14. BassZen - When I made the switch to DB from EB, I couldn't get passed the idea that I couldn't use one finger per note like on electric. But I was young and impatient and attempted to finger notes the same way. It doesn't work! And no, I don't have small hands. Have you seen the hands on Ron Carter!! You would think he would use a four finger technique (like on BG) but he doesn't. Just bow down to the stick-o-pain and learn the way that well over 90% of DBers do it. Once you learn this way and have a solid technical foundation, feel free to experiment with other methods. Don't worry, you will learn how to do it. Just be patient and have fun!
  15. David, yeah I got you...I personally don't think the Simandl technique is inhibiting my ability to play what I need to, but I haven't tried other methods. My main problem is playing in tune, and I have found that a rigid diet of Simandl has been helping that problem.
  16. Damon Rondeau

    Damon Rondeau Journeyman Clam Artist Supporting Member

    Nov 19, 2002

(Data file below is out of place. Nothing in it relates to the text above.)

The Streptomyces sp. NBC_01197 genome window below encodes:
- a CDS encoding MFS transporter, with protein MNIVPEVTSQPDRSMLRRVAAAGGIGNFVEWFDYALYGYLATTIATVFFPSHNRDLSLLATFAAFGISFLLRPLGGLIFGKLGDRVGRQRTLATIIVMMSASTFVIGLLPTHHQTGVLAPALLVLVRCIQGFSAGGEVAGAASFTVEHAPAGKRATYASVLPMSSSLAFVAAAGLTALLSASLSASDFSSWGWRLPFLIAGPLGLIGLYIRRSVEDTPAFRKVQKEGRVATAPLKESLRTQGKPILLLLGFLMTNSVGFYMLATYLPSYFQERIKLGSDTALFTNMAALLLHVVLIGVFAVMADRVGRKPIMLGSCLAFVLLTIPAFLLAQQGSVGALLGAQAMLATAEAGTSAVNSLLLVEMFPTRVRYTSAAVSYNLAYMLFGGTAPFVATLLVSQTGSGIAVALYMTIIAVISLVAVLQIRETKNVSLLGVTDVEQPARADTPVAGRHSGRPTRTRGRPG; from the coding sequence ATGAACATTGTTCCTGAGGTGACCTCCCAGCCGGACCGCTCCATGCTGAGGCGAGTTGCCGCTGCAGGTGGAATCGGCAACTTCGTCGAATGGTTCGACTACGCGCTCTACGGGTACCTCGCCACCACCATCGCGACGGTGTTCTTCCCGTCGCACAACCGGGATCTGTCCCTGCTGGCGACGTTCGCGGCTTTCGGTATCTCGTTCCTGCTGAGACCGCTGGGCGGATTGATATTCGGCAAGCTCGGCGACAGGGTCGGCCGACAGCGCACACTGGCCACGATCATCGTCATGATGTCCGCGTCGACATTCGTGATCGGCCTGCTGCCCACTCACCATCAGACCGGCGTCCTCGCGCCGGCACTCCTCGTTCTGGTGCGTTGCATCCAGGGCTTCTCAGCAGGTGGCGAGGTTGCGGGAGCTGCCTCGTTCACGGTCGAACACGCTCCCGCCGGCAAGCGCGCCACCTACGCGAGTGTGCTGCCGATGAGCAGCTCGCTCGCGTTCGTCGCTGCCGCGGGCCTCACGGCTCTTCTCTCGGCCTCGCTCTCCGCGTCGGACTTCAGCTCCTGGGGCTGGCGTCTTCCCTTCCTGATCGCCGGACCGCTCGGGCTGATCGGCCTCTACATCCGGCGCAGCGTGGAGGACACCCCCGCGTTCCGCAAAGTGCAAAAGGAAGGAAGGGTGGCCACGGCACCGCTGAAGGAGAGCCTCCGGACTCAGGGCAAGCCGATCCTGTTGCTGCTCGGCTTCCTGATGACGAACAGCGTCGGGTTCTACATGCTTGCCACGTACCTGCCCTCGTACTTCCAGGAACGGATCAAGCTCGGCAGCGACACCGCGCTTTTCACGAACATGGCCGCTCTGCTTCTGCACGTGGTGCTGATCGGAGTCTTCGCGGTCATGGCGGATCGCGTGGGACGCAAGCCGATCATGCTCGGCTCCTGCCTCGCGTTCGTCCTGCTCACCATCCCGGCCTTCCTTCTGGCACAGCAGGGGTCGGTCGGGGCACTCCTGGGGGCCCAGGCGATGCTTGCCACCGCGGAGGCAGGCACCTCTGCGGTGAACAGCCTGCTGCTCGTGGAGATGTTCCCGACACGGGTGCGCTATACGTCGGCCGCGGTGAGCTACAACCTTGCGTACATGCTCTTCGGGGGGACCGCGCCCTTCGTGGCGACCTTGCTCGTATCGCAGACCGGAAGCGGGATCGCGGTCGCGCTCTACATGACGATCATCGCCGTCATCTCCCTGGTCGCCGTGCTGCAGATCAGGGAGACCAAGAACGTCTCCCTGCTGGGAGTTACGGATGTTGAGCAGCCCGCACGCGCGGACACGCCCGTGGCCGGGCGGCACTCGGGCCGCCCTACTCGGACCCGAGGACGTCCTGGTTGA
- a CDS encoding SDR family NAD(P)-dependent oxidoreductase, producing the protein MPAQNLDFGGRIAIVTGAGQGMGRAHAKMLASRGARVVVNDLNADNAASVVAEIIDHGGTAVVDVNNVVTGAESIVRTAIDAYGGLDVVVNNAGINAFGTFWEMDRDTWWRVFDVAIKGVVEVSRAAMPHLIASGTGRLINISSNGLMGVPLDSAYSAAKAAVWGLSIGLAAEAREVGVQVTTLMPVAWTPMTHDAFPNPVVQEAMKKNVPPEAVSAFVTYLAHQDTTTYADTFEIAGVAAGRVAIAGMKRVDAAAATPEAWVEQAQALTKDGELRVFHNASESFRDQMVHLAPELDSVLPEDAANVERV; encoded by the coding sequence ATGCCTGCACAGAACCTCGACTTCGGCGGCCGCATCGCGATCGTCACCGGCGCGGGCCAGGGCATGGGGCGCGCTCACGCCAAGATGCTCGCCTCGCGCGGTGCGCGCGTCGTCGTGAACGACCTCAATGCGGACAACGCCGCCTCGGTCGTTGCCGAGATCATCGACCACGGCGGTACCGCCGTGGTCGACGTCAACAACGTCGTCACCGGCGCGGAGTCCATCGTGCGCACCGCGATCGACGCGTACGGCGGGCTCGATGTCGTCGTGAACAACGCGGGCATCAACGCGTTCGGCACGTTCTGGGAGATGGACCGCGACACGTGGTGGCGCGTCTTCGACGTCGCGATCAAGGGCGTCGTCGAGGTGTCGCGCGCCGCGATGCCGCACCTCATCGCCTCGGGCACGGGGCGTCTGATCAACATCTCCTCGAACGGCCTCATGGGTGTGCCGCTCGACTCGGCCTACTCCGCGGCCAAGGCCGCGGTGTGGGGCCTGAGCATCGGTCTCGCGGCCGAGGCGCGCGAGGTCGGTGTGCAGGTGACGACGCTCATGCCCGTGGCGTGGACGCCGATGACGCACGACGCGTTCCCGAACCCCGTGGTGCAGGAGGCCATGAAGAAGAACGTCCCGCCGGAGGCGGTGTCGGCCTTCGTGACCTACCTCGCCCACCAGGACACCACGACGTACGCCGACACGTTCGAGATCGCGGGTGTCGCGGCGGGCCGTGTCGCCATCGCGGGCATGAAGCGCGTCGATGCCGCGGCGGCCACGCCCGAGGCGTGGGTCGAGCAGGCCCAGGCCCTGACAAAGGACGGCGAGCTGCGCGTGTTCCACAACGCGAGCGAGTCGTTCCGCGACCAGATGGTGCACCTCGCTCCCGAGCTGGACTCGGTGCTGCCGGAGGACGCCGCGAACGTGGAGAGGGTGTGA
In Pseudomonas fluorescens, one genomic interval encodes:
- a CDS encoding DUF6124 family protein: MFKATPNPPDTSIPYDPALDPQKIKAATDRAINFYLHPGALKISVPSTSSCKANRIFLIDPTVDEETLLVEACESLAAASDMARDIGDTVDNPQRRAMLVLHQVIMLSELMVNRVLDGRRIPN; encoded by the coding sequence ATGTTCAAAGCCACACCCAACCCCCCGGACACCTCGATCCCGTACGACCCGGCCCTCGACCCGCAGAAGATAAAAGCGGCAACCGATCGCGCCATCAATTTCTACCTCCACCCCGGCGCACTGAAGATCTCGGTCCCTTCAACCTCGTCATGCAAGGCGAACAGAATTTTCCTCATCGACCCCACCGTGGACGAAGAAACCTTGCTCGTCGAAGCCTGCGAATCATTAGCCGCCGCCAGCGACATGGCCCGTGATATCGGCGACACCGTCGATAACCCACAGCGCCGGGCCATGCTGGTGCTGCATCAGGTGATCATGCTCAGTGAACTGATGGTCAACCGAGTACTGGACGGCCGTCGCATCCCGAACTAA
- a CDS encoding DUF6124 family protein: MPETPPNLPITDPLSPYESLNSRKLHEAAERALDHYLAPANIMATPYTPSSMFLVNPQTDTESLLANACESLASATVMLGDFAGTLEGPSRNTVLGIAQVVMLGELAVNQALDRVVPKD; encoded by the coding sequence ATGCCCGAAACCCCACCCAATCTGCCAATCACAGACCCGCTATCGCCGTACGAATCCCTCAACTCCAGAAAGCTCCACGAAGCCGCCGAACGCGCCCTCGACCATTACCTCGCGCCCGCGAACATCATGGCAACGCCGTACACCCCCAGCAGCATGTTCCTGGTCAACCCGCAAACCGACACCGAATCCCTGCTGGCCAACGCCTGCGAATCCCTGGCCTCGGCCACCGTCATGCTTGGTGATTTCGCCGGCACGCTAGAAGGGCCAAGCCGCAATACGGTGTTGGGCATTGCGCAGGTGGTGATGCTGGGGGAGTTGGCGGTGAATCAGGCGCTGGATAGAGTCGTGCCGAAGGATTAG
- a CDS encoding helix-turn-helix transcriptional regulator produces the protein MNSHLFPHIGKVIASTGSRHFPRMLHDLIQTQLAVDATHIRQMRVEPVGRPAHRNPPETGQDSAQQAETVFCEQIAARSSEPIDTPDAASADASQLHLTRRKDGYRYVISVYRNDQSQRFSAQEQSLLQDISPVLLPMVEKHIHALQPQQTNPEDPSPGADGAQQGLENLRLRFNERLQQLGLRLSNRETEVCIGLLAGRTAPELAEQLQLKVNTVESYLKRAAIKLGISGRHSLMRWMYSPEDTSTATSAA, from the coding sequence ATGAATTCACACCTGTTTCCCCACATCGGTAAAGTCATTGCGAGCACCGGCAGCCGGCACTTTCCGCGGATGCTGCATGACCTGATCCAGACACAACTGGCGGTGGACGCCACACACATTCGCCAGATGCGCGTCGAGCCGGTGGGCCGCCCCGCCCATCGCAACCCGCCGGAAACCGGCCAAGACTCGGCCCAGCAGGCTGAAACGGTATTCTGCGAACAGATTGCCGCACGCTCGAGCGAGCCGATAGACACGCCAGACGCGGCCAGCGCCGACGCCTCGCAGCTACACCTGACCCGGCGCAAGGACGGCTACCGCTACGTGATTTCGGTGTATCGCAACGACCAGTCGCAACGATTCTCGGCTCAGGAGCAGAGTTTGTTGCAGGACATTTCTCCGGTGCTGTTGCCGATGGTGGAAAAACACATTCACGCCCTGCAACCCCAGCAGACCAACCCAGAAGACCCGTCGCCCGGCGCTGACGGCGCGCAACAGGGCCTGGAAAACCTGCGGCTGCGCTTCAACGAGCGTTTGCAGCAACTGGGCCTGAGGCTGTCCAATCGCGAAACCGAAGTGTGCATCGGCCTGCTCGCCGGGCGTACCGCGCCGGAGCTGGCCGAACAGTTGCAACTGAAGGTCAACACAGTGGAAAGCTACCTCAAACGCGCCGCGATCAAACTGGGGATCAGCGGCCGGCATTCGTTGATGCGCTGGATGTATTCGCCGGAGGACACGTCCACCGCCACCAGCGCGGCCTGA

Winnipeg, baby
    ... just a little note here on language. It's a lot clearer to talk in terms of intervals (which is specific) as opposed to "notes" (which is not). So, "3 semitones", "a whole tone and a half", or "a minor 3rd"...

    Sometimes it's painful to watch musicians translating for each other. Especially when it's a theory-challenged horn section trying to work out an arrangement in rehearsal and you're sitting there chillin' still after an hour of this... 'nother story though.
  17. Monte


    Jan 9, 2001
    DFW Area, Tejas
    I learned on Simandl, and still stick with fingers 1,2, and 4, but after studying with Lynn Seaton, I see nothing wrong with using Rabbath's pivots by rotating down or up a half step.